One day I was dining with a client who is a health and safety coordinator with a large company. I could only feel compassion for him on account of the situation he was in.
He described the company he worked for as a place where health and safety were a political matter, where greater importance was placed on getting a bonus than eliminating accidents, and were the health and safety coordinator was solely responsible for health and safety
I then recalled some of my own experiences, then those of friends and other clients that were similar to his own. They all had one thing in common, 666: a health and safety coordinator's personal hell!
The first 6: Elation
The first 6 of 666 represents your first six months at your new job. Following a screening interview during which they convinced you that health and safety was important to the company (even though CEO was absent because he was not available that day), you take up your new position. Your new boss (often the human resources manager) welcomes you and introduces you to your new colleagues.
You are pumped at the idea of finally joining the major leagues of prevention. So you're off and, strangely enough, there is a lot of room for improvement. You try to make yourself heard, but nothing is straightforward. That's strange… They seemed much more receptive during the interview.
You arrive at your first joint committee (without a mandate), and now you have the executives and the employees firing at you. Finally, you come out unharmed, but disillusioned; you are rather surprised to be leaving the meeting with a list of files that have been dragging for three years. So you ask yourself: "What is this mess?"
The second 6: Understanding
But you are thick skinned, so you keep your chin up and decide to do your best to right these wrongs. You find a few allies here as you work out the day to day issues. However, to get things moving - the important things - your messages must go through your boss (the human resources manager), who then passes it along to the steering committee.
Your boss gives you 15 minutes before he meets with the steering committee. However, his empty gaze as you expose the action plan's lack of rigour, the serious shortcomings of the lockout system, the requirements of the rescue workers in confined spaces and the company's serious legal breaches leaves you rather puzzled.
After the steering committee meeting, you hurry to your boss's office to see how your cases will be resolved, but ... No way! Nothing has been settled. There was not enough time to discuss your issues. Even though you insisted on their capital importance and you were well prepared. And they efficiently swept it under the rug.
The third 6: Disillusionment
Your thick skin is slowly becoming very thin. Any excuse is good to remain stagnant and change nothing. The first six months, you were enthusiastic; the next six months, you understood what you were dealing with and you wanted to change things. And during the following six months, you realize that nothing will change.
Rigour: nonexistent. Leadership: couldn't be any weaker, or even negative. Ownership by management: null, apart from your few allies who help you because they like you. Inconsistency is on the menu. You understand why your colleagues in quality and environment are tearing their hair out: they are enduring the same thing as you. You even begin to wonder if maybe the "loser" you replaced wasn't such a "loser" after all, and maybe he was actually pretty smart to have left for a better place.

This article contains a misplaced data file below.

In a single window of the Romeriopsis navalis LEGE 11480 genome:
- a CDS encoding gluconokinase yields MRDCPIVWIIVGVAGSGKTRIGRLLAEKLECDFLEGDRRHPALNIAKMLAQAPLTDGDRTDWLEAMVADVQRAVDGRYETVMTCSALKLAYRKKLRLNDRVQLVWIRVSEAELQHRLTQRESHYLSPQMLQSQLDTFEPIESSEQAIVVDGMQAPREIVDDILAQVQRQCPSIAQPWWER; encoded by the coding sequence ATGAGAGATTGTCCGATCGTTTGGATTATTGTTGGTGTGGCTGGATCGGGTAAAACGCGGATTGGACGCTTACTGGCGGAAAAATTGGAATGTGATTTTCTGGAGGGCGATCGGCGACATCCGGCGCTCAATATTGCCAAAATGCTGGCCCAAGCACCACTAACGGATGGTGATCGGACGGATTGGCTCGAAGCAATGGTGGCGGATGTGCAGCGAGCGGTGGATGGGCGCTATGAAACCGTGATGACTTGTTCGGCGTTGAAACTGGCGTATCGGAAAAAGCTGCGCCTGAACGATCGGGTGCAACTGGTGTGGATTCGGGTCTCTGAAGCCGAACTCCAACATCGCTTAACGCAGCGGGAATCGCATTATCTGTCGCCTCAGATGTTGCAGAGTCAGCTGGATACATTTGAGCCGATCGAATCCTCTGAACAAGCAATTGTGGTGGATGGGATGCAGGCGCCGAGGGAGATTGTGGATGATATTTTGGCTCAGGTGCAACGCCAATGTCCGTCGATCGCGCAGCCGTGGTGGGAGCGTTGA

The last 6 is disillusionment, and maybe the one where you will update your resume too.
A bit of comfort
The 666 is not an absolute rule and may vary depending on your situation and your level of tolerance. However, one thing is certain: if you are a highly-efficient individual, you will never be happy in this type of environment. I have caricatured it to illustrate its principle, but many of you can recognize yourselves.
Are there any solutions? Start by looking at your strategy. The first question to ask is whether what you are proposing is simple or complex. If it's complex, the chances of being backed up are nil - people are intimidated by complexity.
Therefore, as the saying goes, Rome was not built in one day. You have to learn to be patient. Replacing a single ingredient can sometimes change everything - it's up to you to find that ingredient.
This is all great, but you are still stuck in hell. Unfortunately, without the total commitment of your prevention department management, I can pretty much guarantee that you will remain in hell for all eternity! Unless there is a major change in management, your chances of success are rather slim. Keep in mind, however, that there is a positive side to everything and that you are currently learning how not to manage health and safety, which will be just as useful as learning what you should do.
If you decide to switch companies, before jumping back into the flames of hell, then prepare a few basic questions that will give you some good insights into the company's management of health and safety. For example, what are the highest risks within the company? What are this year's action plan's three most important elements? In practical terms, how did the management team exercise its leadership last year? Or even, simply: why was the CEO not present at the meeting?
If you feel just as lonely as Tom Hanks on his island in Castaway, don't worry: I can guarantee that there are dozens, if not hundreds, of other people in the same situation as you. If that's not enough, well, I'm here too, and you know that I like you.
A situation like this is difficult from a professional point of view. So I hope that you move from hell to heaven - that your hellish 666 turns into a lucky 777!